A zero day vulnerability has been recently found on TimThumb, a popular image resizing utility widely used in a lot of WordPress themes. This issue was first discovered and reported by Mark Maunder after his blog got hacked via the timthumb.php file/script.
The TimThumb zero day vulnerability allows malicious users, hackers and other third parties to upload and run PHP code in the timthumb cache directory. When the uploaded PHP code is run and executed, the attacker can do whatever they want with the affected site or blog.
If You Use TimThumb
If your current WordPress theme is using timthumb.php, make sure that you update to the latest version of TimThumb and to reglularly check on the official TimThumb site for updates and announcements.
Aside from updating the TimThumb file there’s another thing you need to do. Open up the timthumb.php or thumb.php file with a text editor and look for this line ALLOW_EXTERNAL and make sure that the value is set to FALSE.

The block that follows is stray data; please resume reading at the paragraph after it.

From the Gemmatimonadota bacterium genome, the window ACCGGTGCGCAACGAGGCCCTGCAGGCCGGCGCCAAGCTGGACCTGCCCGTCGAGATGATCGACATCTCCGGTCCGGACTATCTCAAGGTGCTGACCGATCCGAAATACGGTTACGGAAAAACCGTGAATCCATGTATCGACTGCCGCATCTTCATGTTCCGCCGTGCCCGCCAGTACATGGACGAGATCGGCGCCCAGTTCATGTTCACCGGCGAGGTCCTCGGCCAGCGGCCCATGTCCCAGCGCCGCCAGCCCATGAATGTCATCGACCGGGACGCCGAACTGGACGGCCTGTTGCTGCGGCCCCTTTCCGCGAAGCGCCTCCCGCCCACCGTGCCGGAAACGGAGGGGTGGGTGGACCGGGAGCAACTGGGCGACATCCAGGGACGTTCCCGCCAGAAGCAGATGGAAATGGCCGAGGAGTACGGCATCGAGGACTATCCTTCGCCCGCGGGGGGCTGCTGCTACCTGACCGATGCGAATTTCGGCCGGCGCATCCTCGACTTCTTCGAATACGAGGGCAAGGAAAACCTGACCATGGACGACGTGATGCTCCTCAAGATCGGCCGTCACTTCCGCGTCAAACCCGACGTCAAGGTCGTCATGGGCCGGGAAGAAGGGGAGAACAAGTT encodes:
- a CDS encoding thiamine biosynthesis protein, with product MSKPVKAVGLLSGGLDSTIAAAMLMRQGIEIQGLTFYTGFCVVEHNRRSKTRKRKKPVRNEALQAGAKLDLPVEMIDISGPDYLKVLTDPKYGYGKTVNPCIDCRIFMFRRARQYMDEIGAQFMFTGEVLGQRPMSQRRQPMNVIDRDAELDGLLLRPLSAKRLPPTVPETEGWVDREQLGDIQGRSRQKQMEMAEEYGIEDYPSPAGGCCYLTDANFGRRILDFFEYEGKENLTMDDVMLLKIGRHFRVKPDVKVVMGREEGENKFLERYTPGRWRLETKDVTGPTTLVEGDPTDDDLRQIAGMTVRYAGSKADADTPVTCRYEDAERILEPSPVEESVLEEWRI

define ('ALLOW_EXTERNAL', FALSE);
Once ALLOW_EXTERNAL is set to FALSE, next thing to do is remove the domains inside the $allowedSites array to ensure that remote file downloading is disabled:
$allowedSites = array (
$allowedSites = array ();
If You Do Not Use TimThumb
If you don’t use or need timthumb.php but have other WordPress themes stored in your wp-content/themes folder that uses timthumb.php, it is recommended that the timthumb.php or thumb.php file or even the entire theme or plugin folder be deleted/removed from your web server.
The theme I’m using here on JaypeeOnline – FreshNews by WooThemes uses TimThumb. After reading about this vulnerability, I immediately removed the thumb.php file and replaced it with an updated one. I was worried that I was using a very old version of TimThumb and that upgrading might mess up my blog but after the upgrade, I checked all the thumbnails and everything seems to be working fine. I also removed everything related to the old version of TimThumb and cleared the the cache.
If you want to know more about the TimThumb zero day vulnerability, how it was discovered and other additional info, check out Mark Maunder’s blog post.